Olive season in Sonoma?
To fill what seemed to be a winter “slow time” in tourism in Sonoma, Wendy Peterson, then executive director of the Sonoma Valley Visitors Bureau, had the bright idea of celebrating the olive, Sonoma Valley’s second largest agricultural crop.
The festival became a three-month adventure with all sorts of events, large and small, with the very first Martini Madness at the old Marioni’s, where Mary’s Pizza is now on the Plaza. Then it moved to the barracks. Gary Saperstein was general manager of the Girl & the Fig at the time and he and Wendy Peterson filled Cambros (cooler on wheels) with ice and rolled them in the rain from the restaurant down Spain Street to the Barracks.
Eventually there was an olive market during the day and a dinner in the tent behind City Hall and it always seemed to rain on the event. The festival (which was not referred to as a “festival”) eventually included an always sold-out Feast of the Olive at Ramekins Culinary School with Bay Area radio personalities such as Liam Mayclem and Joel Riddell joining Saperstein as emcees. Sonoma chefs collaborated in the Ramekins kitchen to produce several-course dinners, each utilizing the olive in their creations. That tradition ended along with the olive festival, unfortunately.
But one event that has endured is Martini Madness, which brought together the creative juices of both MacArthur Place general manager Bill Blum and Out In the Vineyard co-founder and current interim Visitors Bureau executive director Saperstein.
This year nine local bartenders competed in the “martini” contest. Since the olive festival no longer exists, olives are no longer required in bartenders’ concoctions. Previously guests enjoyed chocolate dipped olives, olive juice, and other creative olive products. This year “martinis” were topped with everything from marinated carrots to candied bacon, and not olives. The candied bacon topped B&V Whiskey Bar’s bourbon-based Manhattan with sweet vermouth.
Best Martini Overall went to Saddles’ bartender Brian Richards, possibly because his cocktail most resembled a martini. He used cucumber-infused Grey Goose vodka, fresh lime juice, cucumber water, super fine sugar, pink peppercorns, and a cucumber wheel (thin slice) as a floating garnish.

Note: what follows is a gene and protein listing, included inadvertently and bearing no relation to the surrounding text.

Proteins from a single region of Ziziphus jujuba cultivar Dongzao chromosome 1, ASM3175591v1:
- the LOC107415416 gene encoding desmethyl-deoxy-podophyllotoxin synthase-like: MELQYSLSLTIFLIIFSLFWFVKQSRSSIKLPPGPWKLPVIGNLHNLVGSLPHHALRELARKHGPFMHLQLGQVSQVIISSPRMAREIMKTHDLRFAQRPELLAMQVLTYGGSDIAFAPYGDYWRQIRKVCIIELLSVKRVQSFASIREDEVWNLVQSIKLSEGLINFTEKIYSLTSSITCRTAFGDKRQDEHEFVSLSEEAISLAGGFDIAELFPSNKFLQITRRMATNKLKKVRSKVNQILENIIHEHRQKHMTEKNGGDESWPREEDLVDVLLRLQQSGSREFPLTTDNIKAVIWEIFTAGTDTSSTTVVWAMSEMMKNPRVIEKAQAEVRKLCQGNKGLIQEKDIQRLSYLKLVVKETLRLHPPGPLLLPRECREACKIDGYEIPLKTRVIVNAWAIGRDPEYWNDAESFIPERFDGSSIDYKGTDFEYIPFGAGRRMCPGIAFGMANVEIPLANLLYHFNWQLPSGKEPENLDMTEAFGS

Best Use of a Garnish went to Steiner’s Pink Taco Martini created by Nathaly Duffy made with Grey Goose vodka with Veuve Cliquot champagne, pineapple purée, and cranberry juice, with an actually tasty pink pulled pork taco attached to the glass.
Hopmonk Tavern’s bartending team created the winner in the Most Creative category using Bombay Sapphire Gin with freshly squeezed lemon and lime juices, lemongrass, blueberry simple syrup, and a splash of guava juice and egg whites.
Sonoma Grille composed a Scarborough Fare martini with parsley, sage, rosemary and thyme with Grey Goose vodka, ginger beer, and limoncello. Fairmont Sonoma Mission Inn’s 38 Degrees North entered with carrot- and ginger-infused Grey Goose topped with bacon and pepper bourbon foam. Kenwood’s Palooza offered Gin & Juice adding agave orange aperitivo, ginger candy, lime and lemon to Bombay Sapphire Gin. Carneros Bistro’s Watusi introduced chamomile to Grey Goose vodka, grapefruit, pepper and coriander topped with Gloria Ferrer Blanc de Blanc. The Girl & the Fig’s Winter Bliss started with Bombay Sapphire Gin and added blood orange and Meyer lemon, topped with a cardamom meringue garnish.
More olive doings
Ron Chapman, as leader of the Mission Olive Preservation group that saved and grafted many of Sonoma’s first olive trees, brought the last 25 of those trees to our Sonoma School Gardens a few years ago.